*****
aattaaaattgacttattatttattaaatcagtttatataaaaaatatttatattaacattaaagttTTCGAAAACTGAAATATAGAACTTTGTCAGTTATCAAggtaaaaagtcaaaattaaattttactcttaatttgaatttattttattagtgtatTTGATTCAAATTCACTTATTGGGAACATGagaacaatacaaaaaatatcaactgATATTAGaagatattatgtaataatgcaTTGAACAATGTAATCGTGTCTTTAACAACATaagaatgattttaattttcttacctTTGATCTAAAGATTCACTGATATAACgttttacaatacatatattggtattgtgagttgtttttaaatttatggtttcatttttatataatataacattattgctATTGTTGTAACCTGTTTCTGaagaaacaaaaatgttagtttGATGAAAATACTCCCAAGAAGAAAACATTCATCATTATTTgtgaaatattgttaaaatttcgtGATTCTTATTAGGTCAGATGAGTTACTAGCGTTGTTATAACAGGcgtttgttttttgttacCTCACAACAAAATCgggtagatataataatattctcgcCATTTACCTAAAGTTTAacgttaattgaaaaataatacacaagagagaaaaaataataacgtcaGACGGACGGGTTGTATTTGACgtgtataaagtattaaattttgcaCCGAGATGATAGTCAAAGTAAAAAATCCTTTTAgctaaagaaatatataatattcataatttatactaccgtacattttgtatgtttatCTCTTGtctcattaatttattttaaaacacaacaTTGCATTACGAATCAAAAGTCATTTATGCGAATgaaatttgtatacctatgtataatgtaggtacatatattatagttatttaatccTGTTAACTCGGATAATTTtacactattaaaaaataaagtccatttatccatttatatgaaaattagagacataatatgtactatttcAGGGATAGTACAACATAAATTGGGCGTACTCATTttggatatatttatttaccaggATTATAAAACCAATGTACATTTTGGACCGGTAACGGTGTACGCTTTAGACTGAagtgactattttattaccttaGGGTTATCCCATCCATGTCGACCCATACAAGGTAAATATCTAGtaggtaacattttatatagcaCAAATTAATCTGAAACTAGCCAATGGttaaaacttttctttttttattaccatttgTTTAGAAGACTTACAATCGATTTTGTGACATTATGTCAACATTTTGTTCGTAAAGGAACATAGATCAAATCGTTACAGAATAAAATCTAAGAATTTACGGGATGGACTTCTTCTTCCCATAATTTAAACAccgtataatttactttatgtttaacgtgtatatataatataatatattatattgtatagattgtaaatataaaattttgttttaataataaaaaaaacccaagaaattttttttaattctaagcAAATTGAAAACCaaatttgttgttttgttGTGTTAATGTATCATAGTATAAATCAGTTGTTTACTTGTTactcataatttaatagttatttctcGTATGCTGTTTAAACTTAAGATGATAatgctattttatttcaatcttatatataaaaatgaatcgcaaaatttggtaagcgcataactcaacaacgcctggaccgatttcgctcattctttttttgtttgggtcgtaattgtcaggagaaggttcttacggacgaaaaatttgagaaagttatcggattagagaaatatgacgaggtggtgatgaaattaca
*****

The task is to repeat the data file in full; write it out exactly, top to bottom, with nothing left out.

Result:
aattaaaattgacttattatttattaaatcagtttatataaaaaatatttatattaacattaaagttTTCGAAAACTGAAATATAGAACTTTGTCAGTTATCAAggtaaaaagtcaaaattaaattttactcttaatttgaatttattttattagtgtatTTGATTCAAATTCACTTATTGGGAACATGagaacaatacaaaaaatatcaactgATATTAGaagatattatgtaataatgcaTTGAACAATGTAATCGTGTCTTTAACAACATaagaatgattttaattttcttacctTTGATCTAAAGATTCACTGATATAACgttttacaatacatatattggtattgtgagttgtttttaaatttatggtttcatttttatataatataacattattgctATTGTTGTAACCTGTTTCTGaagaaacaaaaatgttagtttGATGAAAATACTCCCAAGAAGAAAACATTCATCATTATTTgtgaaatattgttaaaatttcgtGATTCTTATTAGGTCAGATGAGTTACTAGCGTTGTTATAACAGGcgtttgttttttgttacCTCACAACAAAATCgggtagatataataatattctcgcCATTTACCTAAAGTTTAacgttaattgaaaaataatacacaagagagaaaaaataataacgtcaGACGGACGGGTTGTATTTGACgtgtataaagtattaaattttgcaCCGAGATGATAGTCAAAGTAAAAAATCCTTTTAgctaaagaaatatataatattcataatttatactaccgtacattttgtatgtttatCTCTTGtctcattaatttattttaaaacacaacaTTGCATTACGAATCAAAAGTCATTTATGCGAATgaaatttgtatacctatgtataatgtaggtacatatattatagttatttaatccTGTTAACTCGGATAATTTtacactattaaaaaataaagtccatttatccatttatatgaaaattagagacataatatgtactatttcAGGGATAGTACAACATAAATTGGGCGTACTCATTttggatatatttatttaccaggATTATAAAACCAATGTACATTTTGGACCGGTAACGGTGTACGCTTTAGACTGAagtgactattttattaccttaGGGTTATCCCATCCATGTCGACCCATACAAGGTAAATATCTAGtaggtaacattttatatagcaCAAATTAATCTGAAACTAGCCAATGGttaaaacttttctttttttattaccatttgTTTAGAAGACTTACAATCGATTTTGTGACATTATGTCAACATTTTGTTCGTAAAGGAACATAGATCAAATCGTTACAGAATAAAATCTAAGAATTTACGGGATGGACTTCTTCTTCCCATAATTTAAACAccgtataatttactttatgtttaacgtgtatatataatataatatattatattgtatagattgtaaatataaaattttgttttaataataaaaaaaacccaagaaattttttttaattctaagcAAATTGAAAACCaaatttgttgttttgttGTGTTAATGTATCATAGTATAAATCAGTTGTTTACTTGTTactcataatttaatagttatttctcGTATGCTGTTTAAACTTAAGATGATAatgctattttatttcaatcttatatataaaaatgaatcgcaaaatttggtaagcgcataactcaacaacgcctggaccgatttcgctcattctttttttgtttgggtcgtaattgtcaggagaaggttcttacggacgaaaaatttgagaaagttatcggattagagaaatatgacgaggtggtgatgaaattaca